Gamma knife surgery is a radiosurgery with the longest track record for radio-surgical treatment. It is doubtlessly the best technology from a medical perspective. As a radio-surgical tool, gamma knife therapy has the best as well as widespread name recognition. Gamma knife treatment planning times are justly short; therefore, more than one Australian patient can be treated in a single day. The procedure involved has less moving parts than other systems used in radiosurgery. Therefore, maintenance is less and down-time is also minimal.
More Australian patients annually can theoretically be treated, which is a great achievement. Gamma knife surgery has been established as a safe and effective treatment of tumours. The procedure provides patients with a greater chance of long term pain relief and a lower risk of nerve disturbance.
The precision of gamma knife procedure enables a high treatment plan of radiation to be converged on a precise target area. This therefore means that a single treatment plan is generally enough for one Australian patient. The key benefits of gamma knife surgery are that it is non-invasive. Other key benefits include the following. It is unlikely for the patient to experience nausea or hair loss.
Gamma knife does not involve incision; therefore, an Australian patient is not required to shave his or her. This procedure avoids as much as possible risks related to open surgery, including bleeding and infection. Unlike conventional brain surgery, which takes up to six weeks for the patient to recover; with gamma knife surgery the patient takes approximately forty eight hours.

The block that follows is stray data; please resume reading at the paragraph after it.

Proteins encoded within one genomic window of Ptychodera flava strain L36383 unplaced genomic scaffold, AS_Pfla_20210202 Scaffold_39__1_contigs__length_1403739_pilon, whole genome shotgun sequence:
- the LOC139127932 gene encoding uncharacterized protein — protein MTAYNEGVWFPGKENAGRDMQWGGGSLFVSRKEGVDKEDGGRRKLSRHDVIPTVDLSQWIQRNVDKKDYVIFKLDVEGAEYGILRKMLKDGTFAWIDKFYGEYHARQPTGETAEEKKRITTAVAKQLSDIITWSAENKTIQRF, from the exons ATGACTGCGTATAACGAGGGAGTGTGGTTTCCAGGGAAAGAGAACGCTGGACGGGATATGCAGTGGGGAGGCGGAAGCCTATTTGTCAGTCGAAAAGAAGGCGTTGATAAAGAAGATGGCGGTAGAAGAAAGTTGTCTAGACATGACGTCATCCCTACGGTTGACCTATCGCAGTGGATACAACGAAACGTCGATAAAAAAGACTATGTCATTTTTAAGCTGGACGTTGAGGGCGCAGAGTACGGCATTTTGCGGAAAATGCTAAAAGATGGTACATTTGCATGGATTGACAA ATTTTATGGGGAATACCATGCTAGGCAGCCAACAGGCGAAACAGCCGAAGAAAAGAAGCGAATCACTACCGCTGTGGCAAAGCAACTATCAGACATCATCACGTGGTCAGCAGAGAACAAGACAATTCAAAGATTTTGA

Gamma knife surgery presents minimum complications. Ideally, indirect comparisons suggest that the procedure produces fewer complications than other treatment options.
The procedure; however, has several limitations. To begin with, initial costs for gamma knife system are higher than other systems. Due to radiation decay half-life of 5.25 years, treatment plan doubles by five years. Therefore, the cobalt sources must be replaced every five years, at considerable expense. An upgrade radiation vault is also required and it is obtained at a considerably high price.
Another key drawback of gamma knife procedure is that it can only be used for intracranial applications. Because break-even volume is projected at about eighty six patients per annum, small volume centres in Australia may experience difficulty recouping their investment. The procedure also requires rigid head immobilization.
A good number of meningioma disorders are found at the base of the human skull adjacent to many motor as well as sensory nerves.
The precise side effects are reliant on the location of the meningioma in the skull. Possible exposure to radiation carries the risk of a malignant tumour developing in the future. Nevertheless, the risk is significantly lower than for a serious impediment arising following conventional surgery. Australian doctors handling gamma knife surgery are known to inform in advance their patients of the potential risk factors along with involved side effects. A doctor will rule whether or not a specific brain tumour is treatable with gamma knife if the involved risk factors are minimal.
1) What is Gamma Knife Surgery (GKS)?: http://www.muh.org.au/servicesspecialties/gammaknife/forpatients/faqs.aspx
2) Gamma Knife Surgery Advantages: http://www.muh.org.au/ServicesSpecialties/GammaKnife/ForDoctors/Advantages.aspx